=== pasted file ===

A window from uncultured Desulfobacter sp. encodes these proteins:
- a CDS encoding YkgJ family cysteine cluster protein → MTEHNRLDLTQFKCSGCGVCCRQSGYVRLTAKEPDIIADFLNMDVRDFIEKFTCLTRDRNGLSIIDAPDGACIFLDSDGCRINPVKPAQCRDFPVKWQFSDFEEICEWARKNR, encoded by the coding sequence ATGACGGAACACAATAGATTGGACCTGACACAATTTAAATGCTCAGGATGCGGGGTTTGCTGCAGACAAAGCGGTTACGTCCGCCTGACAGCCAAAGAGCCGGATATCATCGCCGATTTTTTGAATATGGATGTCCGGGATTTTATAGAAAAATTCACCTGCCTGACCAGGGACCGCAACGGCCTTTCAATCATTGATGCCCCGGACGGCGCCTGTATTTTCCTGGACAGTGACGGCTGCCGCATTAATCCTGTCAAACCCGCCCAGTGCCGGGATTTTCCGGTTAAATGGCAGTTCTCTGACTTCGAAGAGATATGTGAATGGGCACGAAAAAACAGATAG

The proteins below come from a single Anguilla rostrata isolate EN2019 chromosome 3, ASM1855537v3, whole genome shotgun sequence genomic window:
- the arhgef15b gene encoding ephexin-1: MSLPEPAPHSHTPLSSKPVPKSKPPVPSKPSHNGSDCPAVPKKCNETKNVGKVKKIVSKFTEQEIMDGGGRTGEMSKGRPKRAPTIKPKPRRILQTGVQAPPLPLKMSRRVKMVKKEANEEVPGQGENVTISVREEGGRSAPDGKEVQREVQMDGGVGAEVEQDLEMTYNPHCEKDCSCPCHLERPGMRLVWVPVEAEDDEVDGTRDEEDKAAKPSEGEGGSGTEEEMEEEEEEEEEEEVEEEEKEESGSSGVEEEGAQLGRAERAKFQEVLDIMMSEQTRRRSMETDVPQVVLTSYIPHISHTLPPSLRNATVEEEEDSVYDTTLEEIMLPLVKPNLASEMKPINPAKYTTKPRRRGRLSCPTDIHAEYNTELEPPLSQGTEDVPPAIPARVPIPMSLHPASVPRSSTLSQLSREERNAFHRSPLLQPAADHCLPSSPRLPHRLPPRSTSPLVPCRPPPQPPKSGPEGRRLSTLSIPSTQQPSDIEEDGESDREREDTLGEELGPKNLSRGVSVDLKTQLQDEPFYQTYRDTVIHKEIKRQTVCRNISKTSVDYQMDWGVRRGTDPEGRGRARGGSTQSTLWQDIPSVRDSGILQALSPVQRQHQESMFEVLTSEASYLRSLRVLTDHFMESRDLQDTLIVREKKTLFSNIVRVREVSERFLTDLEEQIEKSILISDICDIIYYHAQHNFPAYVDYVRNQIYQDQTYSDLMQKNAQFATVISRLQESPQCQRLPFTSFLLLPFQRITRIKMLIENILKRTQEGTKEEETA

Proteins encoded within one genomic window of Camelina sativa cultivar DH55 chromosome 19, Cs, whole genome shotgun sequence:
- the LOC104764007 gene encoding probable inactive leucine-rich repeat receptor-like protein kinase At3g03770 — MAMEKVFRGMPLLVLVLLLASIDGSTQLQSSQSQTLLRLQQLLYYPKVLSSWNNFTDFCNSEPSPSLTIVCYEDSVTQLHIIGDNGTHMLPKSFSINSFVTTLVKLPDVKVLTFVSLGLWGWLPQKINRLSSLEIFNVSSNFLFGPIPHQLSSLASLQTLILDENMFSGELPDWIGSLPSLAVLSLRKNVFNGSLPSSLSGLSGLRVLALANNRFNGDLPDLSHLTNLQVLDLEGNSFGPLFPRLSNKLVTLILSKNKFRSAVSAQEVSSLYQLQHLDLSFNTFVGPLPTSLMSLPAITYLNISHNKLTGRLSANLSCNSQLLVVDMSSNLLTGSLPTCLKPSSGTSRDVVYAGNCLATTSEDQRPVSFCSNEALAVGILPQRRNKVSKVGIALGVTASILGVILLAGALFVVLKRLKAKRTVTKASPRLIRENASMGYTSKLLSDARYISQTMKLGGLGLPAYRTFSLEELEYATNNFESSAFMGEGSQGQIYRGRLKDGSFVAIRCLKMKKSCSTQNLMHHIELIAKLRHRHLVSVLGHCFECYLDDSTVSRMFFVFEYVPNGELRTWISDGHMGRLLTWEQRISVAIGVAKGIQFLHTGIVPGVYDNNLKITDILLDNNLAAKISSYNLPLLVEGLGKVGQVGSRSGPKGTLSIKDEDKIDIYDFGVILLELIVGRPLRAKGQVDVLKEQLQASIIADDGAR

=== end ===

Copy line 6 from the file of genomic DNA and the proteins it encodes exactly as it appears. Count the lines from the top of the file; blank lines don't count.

- the LOC104764007 gene encoding probable inactive leucine-rich repeat receptor-like protein kinase At3g03770 — MAMEKVFRGMPLLVLVLLLASIDGSTQLQSSQSQTLLRLQQLLYYPKVLSSWNNFTDFCNSEPSPSLTIVCYEDSVTQLHIIGDNGTHMLPKSFSINSFVTTLVKLPDVKVLTFVSLGLWGWLPQKINRLSSLEIFNVSSNFLFGPIPHQLSSLASLQTLILDENMFSGELPDWIGSLPSLAVLSLRKNVFNGSLPSSLSGLSGLRVLALANNRFNGDLPDLSHLTNLQVLDLEGNSFGPLFPRLSNKLVTLILSKNKFRSAVSAQEVSSLYQLQHLDLSFNTFVGPLPTSLMSLPAITYLNISHNKLTGRLSANLSCNSQLLVVDMSSNLLTGSLPTCLKPSSGTSRDVVYAGNCLATTSEDQRPVSFCSNEALAVGILPQRRNKVSKVGIALGVTASILGVILLAGALFVVLKRLKAKRTVTKASPRLIRENASMGYTSKLLSDARYISQTMKLGGLGLPAYRTFSLEELEYATNNFESSAFMGEGSQGQIYRGRLKDGSFVAIRCLKMKKSCSTQNLMHHIELIAKLRHRHLVSVLGHCFECYLDDSTVSRMFFVFEYVPNGELRTWISDGHMGRLLTWEQRISVAIGVAKGIQFLHTGIVPGVYDNNLKITDILLDNNLAAKISSYNLPLLVEGLGKVGQVGSRSGPKGTLSIKDEDKIDIYDFGVILLELIVGRPLRAKGQVDVLKEQLQASIIADDGAR